Prime Minister Shinzo Abe has taken a successful first step toward more constructive relations between Japan, on the one hand, and China and South Korea, on the other, by visiting the capitals of both countries and holding summits with their leaders less than two weeks after he took office. By making these visits, Mr. Abe has shown that he is flexible enough to adopt a pragmatic approach to help solve important issues while setting aside his personal ideology. Japan’s relations with the two neighboring countries had deteriorated due to former Prime Minister Junichiro Koizumi’s repeated visits to the war-related Yasukuni Shrine.

Mr. Abe’s meeting with Chinese President Hu Jintao in Beijing on Sunday was the first Japan-China summit held in China since October 2001 when Mr. Koizumi held a summit with then Chinese President Jiang Zemin. Mr. Abe also held his first summit with South Korean President Roh Moo Hyun in Seoul on Monday — the first Japan-South Korea summit since Mr. Roh met with Mr. Koizumi in Pusan in November 2005.

In his respective meetings with Mr. Hu and Mr. Roh, Mr. Abe expressed remorse over the enormous damage and sufferings Japan “in the past” caused to people of Asian nations. Thus he made it clear that he has endorsed the statement made by then Prime Minister Tomiichi Murayama on Aug. 15, 1995, the 60th anniversary of the end of World War II, in which the Japanese government officially apologized for such damage and sufferings Japan’s colonial rule and aggression had caused. It is also noteworthy that Japan and China and Japan and South Korea, respectively, agreed to launch joint historical research — the first such research for Japan and China and a second round for Japan and South Korea.

Mr. Abe assured Mr. Roh that his Cabinet will honor the 1993 statement by then Chief Cabinet Secretary Yohei Kono, which admitted the Japanese military’s involvement in management of “comfort women,” who were forced to provide sex for Japanese soldiers during the war, and apologized for their sufferings.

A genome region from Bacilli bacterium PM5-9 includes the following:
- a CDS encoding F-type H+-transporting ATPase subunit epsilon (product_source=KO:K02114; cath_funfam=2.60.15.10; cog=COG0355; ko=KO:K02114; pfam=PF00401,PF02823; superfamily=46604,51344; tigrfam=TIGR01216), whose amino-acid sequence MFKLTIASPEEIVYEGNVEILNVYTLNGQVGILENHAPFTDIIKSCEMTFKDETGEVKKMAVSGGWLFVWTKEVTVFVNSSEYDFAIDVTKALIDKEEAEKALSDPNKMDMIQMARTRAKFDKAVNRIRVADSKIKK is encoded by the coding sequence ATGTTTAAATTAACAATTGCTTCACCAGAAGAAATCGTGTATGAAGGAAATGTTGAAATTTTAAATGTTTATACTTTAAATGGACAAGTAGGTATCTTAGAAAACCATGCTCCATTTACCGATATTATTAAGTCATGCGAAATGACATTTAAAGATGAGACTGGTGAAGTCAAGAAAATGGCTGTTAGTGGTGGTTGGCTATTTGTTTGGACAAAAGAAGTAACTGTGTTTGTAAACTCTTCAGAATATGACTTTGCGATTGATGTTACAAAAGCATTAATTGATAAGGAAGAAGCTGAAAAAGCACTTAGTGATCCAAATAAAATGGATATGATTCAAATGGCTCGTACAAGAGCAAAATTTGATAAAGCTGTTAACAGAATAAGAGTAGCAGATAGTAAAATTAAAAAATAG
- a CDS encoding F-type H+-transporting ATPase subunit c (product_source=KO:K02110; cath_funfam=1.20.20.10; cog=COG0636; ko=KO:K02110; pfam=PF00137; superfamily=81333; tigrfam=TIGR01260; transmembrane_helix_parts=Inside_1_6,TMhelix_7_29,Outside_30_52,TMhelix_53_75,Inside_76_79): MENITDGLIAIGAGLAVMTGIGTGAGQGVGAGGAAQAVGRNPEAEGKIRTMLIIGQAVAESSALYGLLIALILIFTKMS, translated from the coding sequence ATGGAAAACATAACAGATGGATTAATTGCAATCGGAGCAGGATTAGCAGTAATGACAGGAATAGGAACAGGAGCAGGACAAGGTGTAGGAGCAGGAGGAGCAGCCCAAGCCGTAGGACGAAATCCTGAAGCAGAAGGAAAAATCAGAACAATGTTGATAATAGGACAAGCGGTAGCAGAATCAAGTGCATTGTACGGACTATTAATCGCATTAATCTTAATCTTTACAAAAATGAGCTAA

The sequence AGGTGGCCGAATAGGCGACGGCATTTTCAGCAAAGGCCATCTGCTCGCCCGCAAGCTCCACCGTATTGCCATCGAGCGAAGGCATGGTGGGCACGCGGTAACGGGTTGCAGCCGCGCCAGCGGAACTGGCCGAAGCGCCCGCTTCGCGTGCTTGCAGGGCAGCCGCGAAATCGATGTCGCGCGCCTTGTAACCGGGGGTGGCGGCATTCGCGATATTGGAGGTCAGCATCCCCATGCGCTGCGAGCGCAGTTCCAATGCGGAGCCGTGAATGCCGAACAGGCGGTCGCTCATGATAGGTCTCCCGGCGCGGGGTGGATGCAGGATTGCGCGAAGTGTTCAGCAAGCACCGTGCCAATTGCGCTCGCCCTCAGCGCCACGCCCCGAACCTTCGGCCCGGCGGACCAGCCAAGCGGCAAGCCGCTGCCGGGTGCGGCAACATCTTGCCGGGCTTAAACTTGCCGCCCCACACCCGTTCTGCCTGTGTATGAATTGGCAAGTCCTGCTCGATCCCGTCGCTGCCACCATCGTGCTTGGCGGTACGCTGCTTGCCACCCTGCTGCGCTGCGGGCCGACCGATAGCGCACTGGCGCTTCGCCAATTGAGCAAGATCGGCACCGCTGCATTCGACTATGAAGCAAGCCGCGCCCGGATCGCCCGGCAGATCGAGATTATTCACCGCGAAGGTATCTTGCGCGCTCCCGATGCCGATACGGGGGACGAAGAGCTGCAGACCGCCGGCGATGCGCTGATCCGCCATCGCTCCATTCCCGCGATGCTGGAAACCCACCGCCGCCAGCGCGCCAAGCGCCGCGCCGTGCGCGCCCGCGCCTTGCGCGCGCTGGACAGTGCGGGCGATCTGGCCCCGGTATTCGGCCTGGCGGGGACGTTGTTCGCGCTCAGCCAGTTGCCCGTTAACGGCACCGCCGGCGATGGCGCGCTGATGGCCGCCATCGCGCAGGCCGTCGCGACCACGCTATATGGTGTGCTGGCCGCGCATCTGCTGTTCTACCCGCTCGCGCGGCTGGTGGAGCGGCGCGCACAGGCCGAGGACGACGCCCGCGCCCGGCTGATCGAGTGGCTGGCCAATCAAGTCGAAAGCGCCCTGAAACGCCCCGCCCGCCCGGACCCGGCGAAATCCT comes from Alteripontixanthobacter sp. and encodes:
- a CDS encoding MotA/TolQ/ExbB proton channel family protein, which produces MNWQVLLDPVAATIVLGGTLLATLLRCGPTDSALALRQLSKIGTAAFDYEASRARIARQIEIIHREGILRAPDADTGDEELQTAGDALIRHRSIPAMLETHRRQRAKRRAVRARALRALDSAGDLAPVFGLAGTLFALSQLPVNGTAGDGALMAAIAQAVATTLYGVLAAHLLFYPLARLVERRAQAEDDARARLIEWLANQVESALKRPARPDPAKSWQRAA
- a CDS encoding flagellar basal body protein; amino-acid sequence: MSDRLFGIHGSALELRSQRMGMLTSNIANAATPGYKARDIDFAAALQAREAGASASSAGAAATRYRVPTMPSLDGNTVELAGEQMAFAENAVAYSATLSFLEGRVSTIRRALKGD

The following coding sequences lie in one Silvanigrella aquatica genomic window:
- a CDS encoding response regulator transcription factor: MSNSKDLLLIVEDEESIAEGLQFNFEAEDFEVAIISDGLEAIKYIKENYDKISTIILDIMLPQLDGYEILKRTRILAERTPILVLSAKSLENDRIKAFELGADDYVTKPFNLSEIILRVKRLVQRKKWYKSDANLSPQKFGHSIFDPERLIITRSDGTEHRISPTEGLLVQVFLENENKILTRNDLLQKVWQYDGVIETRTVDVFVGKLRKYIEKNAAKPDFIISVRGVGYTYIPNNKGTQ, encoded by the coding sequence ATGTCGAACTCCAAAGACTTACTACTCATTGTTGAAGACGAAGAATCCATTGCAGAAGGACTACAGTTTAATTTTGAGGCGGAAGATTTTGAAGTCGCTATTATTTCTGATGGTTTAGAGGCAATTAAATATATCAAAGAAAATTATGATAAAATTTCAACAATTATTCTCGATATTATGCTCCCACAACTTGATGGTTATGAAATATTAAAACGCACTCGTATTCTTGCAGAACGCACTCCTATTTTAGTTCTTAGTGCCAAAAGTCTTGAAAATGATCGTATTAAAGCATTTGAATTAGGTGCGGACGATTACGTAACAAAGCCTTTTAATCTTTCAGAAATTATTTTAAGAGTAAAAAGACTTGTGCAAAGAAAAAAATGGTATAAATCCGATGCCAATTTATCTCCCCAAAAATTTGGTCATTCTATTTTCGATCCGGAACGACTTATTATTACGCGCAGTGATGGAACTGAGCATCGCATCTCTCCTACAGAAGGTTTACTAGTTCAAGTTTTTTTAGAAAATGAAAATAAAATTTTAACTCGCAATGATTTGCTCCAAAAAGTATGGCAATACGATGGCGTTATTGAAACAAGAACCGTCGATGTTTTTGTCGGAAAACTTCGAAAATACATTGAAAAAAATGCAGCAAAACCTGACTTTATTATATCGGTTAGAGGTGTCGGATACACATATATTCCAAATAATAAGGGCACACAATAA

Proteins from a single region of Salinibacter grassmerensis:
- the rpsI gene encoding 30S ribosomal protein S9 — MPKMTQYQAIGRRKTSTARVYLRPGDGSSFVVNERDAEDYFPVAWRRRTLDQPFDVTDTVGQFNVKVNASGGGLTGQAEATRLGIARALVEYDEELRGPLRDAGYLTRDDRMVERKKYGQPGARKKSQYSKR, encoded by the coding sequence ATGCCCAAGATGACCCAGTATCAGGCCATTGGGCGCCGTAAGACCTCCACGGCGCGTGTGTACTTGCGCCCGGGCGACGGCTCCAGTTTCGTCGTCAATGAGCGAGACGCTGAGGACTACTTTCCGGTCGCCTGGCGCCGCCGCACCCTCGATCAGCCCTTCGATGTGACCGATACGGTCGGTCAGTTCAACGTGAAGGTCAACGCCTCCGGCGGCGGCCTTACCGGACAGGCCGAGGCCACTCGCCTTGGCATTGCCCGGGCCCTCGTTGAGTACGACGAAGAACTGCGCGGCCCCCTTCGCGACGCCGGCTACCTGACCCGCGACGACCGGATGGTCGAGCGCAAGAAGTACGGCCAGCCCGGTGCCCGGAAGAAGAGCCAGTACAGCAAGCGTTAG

The latest summits were prompted by all parties’ desire to end, through compromise, the impasse in relationships between Japan and the two nations. Both China and South Korea refrained from insisting that stopping Yasukuni visits is the prerequisite for holding summits, although China pointed out that Mr. Koizumi’s Yasukuni visits hurt the feelings of Chinese and other Asian peoples, and South Korea mentioned the history-textbook, comfort-woman and Yasukuni issues as impediments to better bilateral relations.

Mr. Abe, for his part, told Mr. Hu and Mr. Roh that he will not make public whether he will visit, or has visited, Yasukuni and that he will handle the matter “appropriately” from the viewpoint of promoting healthy bilateral relations. Neither Mr. Hu nor Mr. Roh objected to Mr. Abe’s explanation. This is a temporary solution to the Yasukuni issue. If it becomes known that Mr. Abe has visited the shrine as prime minister, a strong reaction by both China and South Korea could cause Japan’s relations with the two to deteriorate again.

In the Beijing summit, both Mr. Abe and Mr. Hu affirmed their wish to improve bilateral relations. The Japanese prime minister told the Chinese president that he chose China as the country for his first overseas summit to show that he attaches “extreme importance to good Japan-China relations.” The Chinese president expressed a hope that Mr. Abe’s China visit will become a “new starting point” for improvement and development of the China-Japan relations.

In a conciliatory move, Mr. Hu accepted the historical view that Japan has walked a postwar path as a nation of peace, adding that he hoped Japan will move forward on the same path. Both Mr. Abe and Mr. Hu agreed that both nations will “strongly turn the two wheels of politics and economics,” elevating bilateral relations to a “higher dimension.” For the first time in bilateral relations, the two countries agreed to seek a “strategic relationship” that is mutually beneficial in such matters as energy development, environmental protection, reform of the United Nations, and efforts to solve North Korea’s nuclear-weapons issue. This is a step up from the “friendly and cooperative relationship” stipulated in the November 1998 Japan-China joint statement issued in Tokyo by then Prime Minister Keizo Obuchi and then Chinese President Jiang.

It is hoped that Mr. Abe’s summits in Beijing and Seoul will serve as a foundation for solving issues such as the disputes over exclusive economic zones with both China and South Korea (including joint development of natural-gas resources with China in the East China Sea), North Korea’s nuclear-weapons development program, and the past abduction of Japanese and South Korean nationals by North Korean agents.

In a time of both misinformation and too much information, quality journalism is more crucial than ever.
By subscribing, you can help us get the story right.